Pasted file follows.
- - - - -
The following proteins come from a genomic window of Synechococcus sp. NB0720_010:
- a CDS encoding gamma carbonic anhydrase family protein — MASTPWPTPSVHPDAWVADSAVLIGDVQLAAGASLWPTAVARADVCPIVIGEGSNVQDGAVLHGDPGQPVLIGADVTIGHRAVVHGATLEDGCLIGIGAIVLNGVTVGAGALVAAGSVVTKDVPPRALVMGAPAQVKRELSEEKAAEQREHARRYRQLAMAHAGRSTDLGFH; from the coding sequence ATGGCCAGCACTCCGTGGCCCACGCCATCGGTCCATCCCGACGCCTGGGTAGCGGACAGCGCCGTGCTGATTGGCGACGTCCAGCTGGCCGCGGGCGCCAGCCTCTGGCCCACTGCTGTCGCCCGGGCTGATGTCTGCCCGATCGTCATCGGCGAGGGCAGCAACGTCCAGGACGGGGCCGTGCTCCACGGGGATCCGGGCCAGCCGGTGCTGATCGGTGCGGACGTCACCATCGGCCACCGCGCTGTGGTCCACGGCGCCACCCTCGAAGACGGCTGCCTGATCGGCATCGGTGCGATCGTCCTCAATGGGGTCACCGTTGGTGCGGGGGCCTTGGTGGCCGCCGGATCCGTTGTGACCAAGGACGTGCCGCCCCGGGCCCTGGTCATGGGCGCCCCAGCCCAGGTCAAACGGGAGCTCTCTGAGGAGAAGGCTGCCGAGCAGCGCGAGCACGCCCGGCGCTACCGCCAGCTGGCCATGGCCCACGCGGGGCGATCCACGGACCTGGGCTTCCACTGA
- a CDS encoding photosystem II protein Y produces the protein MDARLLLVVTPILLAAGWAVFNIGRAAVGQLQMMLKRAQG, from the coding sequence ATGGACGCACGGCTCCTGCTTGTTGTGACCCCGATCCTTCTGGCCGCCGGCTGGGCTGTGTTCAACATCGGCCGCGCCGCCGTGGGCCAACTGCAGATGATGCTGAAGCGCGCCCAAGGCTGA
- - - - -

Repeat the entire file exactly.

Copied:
The following proteins come from a genomic window of Synechococcus sp. NB0720_010:
- a CDS encoding gamma carbonic anhydrase family protein — MASTPWPTPSVHPDAWVADSAVLIGDVQLAAGASLWPTAVARADVCPIVIGEGSNVQDGAVLHGDPGQPVLIGADVTIGHRAVVHGATLEDGCLIGIGAIVLNGVTVGAGALVAAGSVVTKDVPPRALVMGAPAQVKRELSEEKAAEQREHARRYRQLAMAHAGRSTDLGFH; from the coding sequence ATGGCCAGCACTCCGTGGCCCACGCCATCGGTCCATCCCGACGCCTGGGTAGCGGACAGCGCCGTGCTGATTGGCGACGTCCAGCTGGCCGCGGGCGCCAGCCTCTGGCCCACTGCTGTCGCCCGGGCTGATGTCTGCCCGATCGTCATCGGCGAGGGCAGCAACGTCCAGGACGGGGCCGTGCTCCACGGGGATCCGGGCCAGCCGGTGCTGATCGGTGCGGACGTCACCATCGGCCACCGCGCTGTGGTCCACGGCGCCACCCTCGAAGACGGCTGCCTGATCGGCATCGGTGCGATCGTCCTCAATGGGGTCACCGTTGGTGCGGGGGCCTTGGTGGCCGCCGGATCCGTTGTGACCAAGGACGTGCCGCCCCGGGCCCTGGTCATGGGCGCCCCAGCCCAGGTCAAACGGGAGCTCTCTGAGGAGAAGGCTGCCGAGCAGCGCGAGCACGCCCGGCGCTACCGCCAGCTGGCCATGGCCCACGCGGGGCGATCCACGGACCTGGGCTTCCACTGA
- a CDS encoding photosystem II protein Y produces the protein MDARLLLVVTPILLAAGWAVFNIGRAAVGQLQMMLKRAQG, from the coding sequence ATGGACGCACGGCTCCTGCTTGTTGTGACCCCGATCCTTCTGGCCGCCGGCTGGGCTGTGTTCAACATCGGCCGCGCCGCCGTGGGCCAACTGCAGATGATGCTGAAGCGCGCCCAAGGCTGA